Gaz-System and Amber Grid, the gas transmission operators of Poland and Lithuania, have commissioned a long awaited inter-connector between their respective pipeline networks, helping to reduce the reliance of the Baltic nations on Russian pipeline gas.
Known as Gas Interconnection Poland–Lithuania (GIPL), the pipeline is capable of transporting gas in both directions.
The link can transport about 2 billion cubic metres per annum of gas from Poland to Lithuania and onwards to Latvia and Estonia.
The maximum annual capacity for flows from Lithuania to Poland was set at 1.9 Bcm of gas.
The opening ceremony for the 508-kilometre, €500 million ($550 million) pipeline was held last Thursday at the Jauniunai compressor station, one of the main hubs of the Lithuanian gas infrastructure and starting point for the GIPL.
“In a changed geopolitical situation due to the war in Ukraine caused by Russia, the GIPL pipeline, together with the Klaipeda LNG terminal [in Lithuania], is here to provide energy security infrastructure not only for the country, but also for Poland and the whole Baltic region,” Amber Grid said.
Speaking at the ceremony, Poland’s head of energy infrastructure strategy Piotr Naimski said the interconnector will give Poland immediate access to gas deliveries from Lithuania’s Klaipeda terminal.
“GIPL, together with other [alternative gas supply] projects in Poland such as the Baltic Pipe, an interconnector with Slovakia and the expansion of the LNG terminal in Swinoujscie, makes it easier for Europe to overcome dependency on the unreliable and aggressive supplier from the East”, Naimski said.
The measures have added significance since Russian gas giant Gazprom abruptly halted contracted pipeline gas supplies to Poland and Bulgaria in April after demanding that customers switch to a new ruble-based payment system, involving country’s leading banking institution, Gazprombank.
Russian President Vladimir Putin warned that "unfriendly" nations would see their gas imports unless they acceded to the payment demands.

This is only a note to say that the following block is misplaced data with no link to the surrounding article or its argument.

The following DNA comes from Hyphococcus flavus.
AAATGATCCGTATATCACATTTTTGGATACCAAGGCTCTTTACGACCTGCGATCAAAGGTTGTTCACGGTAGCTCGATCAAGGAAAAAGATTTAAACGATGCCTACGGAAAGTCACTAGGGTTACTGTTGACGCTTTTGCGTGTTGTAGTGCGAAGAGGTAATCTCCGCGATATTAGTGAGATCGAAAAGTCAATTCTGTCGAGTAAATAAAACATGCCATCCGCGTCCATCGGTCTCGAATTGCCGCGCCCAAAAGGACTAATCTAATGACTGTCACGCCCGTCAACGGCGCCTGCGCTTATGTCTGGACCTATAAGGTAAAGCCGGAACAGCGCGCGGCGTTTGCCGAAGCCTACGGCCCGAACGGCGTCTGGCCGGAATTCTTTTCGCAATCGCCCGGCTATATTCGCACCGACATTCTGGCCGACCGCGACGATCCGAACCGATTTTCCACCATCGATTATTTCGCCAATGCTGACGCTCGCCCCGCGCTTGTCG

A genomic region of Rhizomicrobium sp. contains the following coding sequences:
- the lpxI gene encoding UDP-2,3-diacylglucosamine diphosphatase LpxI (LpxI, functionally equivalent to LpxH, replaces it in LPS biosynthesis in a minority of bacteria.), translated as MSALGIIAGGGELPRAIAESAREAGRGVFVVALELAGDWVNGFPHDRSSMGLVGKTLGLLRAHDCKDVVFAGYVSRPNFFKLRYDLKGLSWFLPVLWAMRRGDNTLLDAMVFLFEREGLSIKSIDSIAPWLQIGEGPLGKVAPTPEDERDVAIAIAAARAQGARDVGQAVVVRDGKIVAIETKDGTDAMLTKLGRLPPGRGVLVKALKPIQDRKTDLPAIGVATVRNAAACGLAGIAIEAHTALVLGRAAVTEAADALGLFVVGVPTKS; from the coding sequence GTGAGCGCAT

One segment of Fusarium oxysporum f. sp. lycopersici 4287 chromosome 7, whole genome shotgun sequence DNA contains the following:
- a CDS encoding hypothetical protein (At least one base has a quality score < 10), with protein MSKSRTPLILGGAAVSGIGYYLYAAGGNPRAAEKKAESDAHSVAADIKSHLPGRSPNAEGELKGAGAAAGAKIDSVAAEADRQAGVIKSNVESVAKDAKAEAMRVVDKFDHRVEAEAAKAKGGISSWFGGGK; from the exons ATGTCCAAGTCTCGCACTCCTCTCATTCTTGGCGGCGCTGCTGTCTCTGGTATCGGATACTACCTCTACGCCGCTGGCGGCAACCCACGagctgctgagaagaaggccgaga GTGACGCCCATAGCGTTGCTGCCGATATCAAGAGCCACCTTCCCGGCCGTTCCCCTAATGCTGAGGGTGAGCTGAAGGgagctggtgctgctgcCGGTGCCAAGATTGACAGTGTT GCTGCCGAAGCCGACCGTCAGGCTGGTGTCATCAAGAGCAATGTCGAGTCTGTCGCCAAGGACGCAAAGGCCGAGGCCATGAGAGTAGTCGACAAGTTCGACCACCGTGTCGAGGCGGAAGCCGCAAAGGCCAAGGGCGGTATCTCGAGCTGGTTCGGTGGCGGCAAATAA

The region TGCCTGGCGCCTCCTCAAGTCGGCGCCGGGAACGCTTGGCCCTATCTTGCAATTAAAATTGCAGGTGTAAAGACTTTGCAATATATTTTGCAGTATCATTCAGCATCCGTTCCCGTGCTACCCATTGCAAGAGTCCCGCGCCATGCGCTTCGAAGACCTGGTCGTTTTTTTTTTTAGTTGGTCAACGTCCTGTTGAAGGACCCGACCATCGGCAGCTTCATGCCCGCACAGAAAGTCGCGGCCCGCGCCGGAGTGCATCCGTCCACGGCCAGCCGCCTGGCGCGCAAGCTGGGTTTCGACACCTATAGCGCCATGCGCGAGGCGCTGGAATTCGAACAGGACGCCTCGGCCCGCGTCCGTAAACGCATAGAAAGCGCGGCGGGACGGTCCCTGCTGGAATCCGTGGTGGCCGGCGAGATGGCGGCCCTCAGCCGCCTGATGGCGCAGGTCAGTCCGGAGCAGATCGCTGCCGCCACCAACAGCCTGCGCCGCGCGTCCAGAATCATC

Russian new agency Tasss has reported that Poland has been buying Russian gas via third party sellers in Germany, but the interconnector with Lithuania is one of a number of alternative sources of supply taking shape.
To fully unlock the potential of GIPL, Amber Grid is working on doubling the throughput capacity of the pipeline network between Lithuania and Latvia under a project known as the Enhancement of Lithuania-Latvia Interconnection (ELLI).
Construction and upgrade work on the pipeline infrastructure in both countries is currently expected to be completed before end of 2023, with the ELLI project to come online in 2024.
In April, Estonia and Finland also announced a joint plan to bring an LNG floating storage and regasification vessel to support the creation of a regasification terminal at Paldiski, about 45-kilometres from Tallinn.
The terminal that is anticipated to become operational by this winter, will add flexibility to the existing gas pipeline between the two countries, known as Balticconnector.
In addition to the scheduled commissioning of the Baltic pipeline from Norway, Poland is also expanding its own LNG import capacity.
Over the weekend, the US revealed new sanctions against Russian entities to increase economic pressure in response to the Kremlin's continuing its military assault on Ukraine. The latest measures added 27 Gazprombank executives to the list of individuals targeted by sanctions.
“This is not a full block. We are not freezing the assets of Gazprombank or prohibiting any transactions with Gazprombank,” an official with US President Joe Biden’s administration told reporters, according to Reuters. “What we’re signalling is that Gazprombank is not a safe haven.”